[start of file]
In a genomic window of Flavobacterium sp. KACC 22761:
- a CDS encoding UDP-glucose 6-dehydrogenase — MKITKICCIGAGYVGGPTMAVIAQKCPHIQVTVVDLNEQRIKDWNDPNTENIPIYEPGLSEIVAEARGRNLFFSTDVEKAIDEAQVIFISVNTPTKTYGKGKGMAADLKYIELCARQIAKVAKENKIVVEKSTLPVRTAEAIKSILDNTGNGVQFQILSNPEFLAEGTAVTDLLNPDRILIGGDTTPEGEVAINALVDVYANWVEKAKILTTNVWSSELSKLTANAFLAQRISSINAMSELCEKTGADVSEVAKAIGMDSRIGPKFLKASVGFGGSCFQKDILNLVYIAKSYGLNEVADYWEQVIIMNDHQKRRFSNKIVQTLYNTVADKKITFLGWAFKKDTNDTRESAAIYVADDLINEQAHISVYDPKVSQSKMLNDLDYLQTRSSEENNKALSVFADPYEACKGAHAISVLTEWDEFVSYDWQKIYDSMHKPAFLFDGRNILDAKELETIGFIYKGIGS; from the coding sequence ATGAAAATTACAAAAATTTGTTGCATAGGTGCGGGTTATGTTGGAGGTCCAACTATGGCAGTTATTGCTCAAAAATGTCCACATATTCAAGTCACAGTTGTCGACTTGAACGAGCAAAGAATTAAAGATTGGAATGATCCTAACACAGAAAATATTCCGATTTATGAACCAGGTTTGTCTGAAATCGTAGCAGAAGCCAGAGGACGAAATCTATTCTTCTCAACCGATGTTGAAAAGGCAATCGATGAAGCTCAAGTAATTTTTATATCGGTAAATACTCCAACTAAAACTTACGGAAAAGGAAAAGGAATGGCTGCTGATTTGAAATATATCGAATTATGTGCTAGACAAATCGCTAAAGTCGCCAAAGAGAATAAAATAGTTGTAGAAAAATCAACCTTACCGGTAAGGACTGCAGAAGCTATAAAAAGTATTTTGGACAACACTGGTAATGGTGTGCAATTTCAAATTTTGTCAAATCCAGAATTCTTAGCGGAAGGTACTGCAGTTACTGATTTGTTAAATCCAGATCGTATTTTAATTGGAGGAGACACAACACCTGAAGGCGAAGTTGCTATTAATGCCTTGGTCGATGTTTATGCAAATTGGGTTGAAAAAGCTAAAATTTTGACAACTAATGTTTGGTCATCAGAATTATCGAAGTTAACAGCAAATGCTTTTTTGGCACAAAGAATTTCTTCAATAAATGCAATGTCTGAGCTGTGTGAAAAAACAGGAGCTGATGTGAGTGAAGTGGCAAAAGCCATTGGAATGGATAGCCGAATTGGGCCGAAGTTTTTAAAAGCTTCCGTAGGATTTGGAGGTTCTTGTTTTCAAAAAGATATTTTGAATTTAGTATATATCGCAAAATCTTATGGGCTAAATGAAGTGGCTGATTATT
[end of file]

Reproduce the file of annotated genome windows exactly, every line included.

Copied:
In a genomic window of Flavobacterium sp. KACC 22761:
- a CDS encoding UDP-glucose 6-dehydrogenase — MKITKICCIGAGYVGGPTMAVIAQKCPHIQVTVVDLNEQRIKDWNDPNTENIPIYEPGLSEIVAEARGRNLFFSTDVEKAIDEAQVIFISVNTPTKTYGKGKGMAADLKYIELCARQIAKVAKENKIVVEKSTLPVRTAEAIKSILDNTGNGVQFQILSNPEFLAEGTAVTDLLNPDRILIGGDTTPEGEVAINALVDVYANWVEKAKILTTNVWSSELSKLTANAFLAQRISSINAMSELCEKTGADVSEVAKAIGMDSRIGPKFLKASVGFGGSCFQKDILNLVYIAKSYGLNEVADYWEQVIIMNDHQKRRFSNKIVQTLYNTVADKKITFLGWAFKKDTNDTRESAAIYVADDLINEQAHISVYDPKVSQSKMLNDLDYLQTRSSEENNKALSVFADPYEACKGAHAISVLTEWDEFVSYDWQKIYDSMHKPAFLFDGRNILDAKELETIGFIYKGIGS; from the coding sequence ATGAAAATTACAAAAATTTGTTGCATAGGTGCGGGTTATGTTGGAGGTCCAACTATGGCAGTTATTGCTCAAAAATGTCCACATATTCAAGTCACAGTTGTCGACTTGAACGAGCAAAGAATTAAAGATTGGAATGATCCTAACACAGAAAATATTCCGATTTATGAACCAGGTTTGTCTGAAATCGTAGCAGAAGCCAGAGGACGAAATCTATTCTTCTCAACCGATGTTGAAAAGGCAATCGATGAAGCTCAAGTAATTTTTATATCGGTAAATACTCCAACTAAAACTTACGGAAAAGGAAAAGGAATGGCTGCTGATTTGAAATATATCGAATTATGTGCTAGACAAATCGCTAAAGTCGCCAAAGAGAATAAAATAGTTGTAGAAAAATCAACCTTACCGGTAAGGACTGCAGAAGCTATAAAAAGTATTTTGGACAACACTGGTAATGGTGTGCAATTTCAAATTTTGTCAAATCCAGAATTCTTAGCGGAAGGTACTGCAGTTACTGATTTGTTAAATCCAGATCGTATTTTAATTGGAGGAGACACAACACCTGAAGGCGAAGTTGCTATTAATGCCTTGGTCGATGTTTATGCAAATTGGGTTGAAAAAGCTAAAATTTTGACAACTAATGTTTGGTCATCAGAATTATCGAAGTTAACAGCAAATGCTTTTTTGGCACAAAGAATTTCTTCAATAAATGCAATGTCTGAGCTGTGTGAAAAAACAGGAGCTGATGTGAGTGAAGTGGCAAAAGCCATTGGAATGGATAGCCGAATTGGGCCGAAGTTTTTAAAAGCTTCCGTAGGATTTGGAGGTTCTTGTTTTCAAAAAGATATTTTGAATTTAGTATATATCGCAAAATCTTATGGGCTAAATGAAGTGGCTGATTATT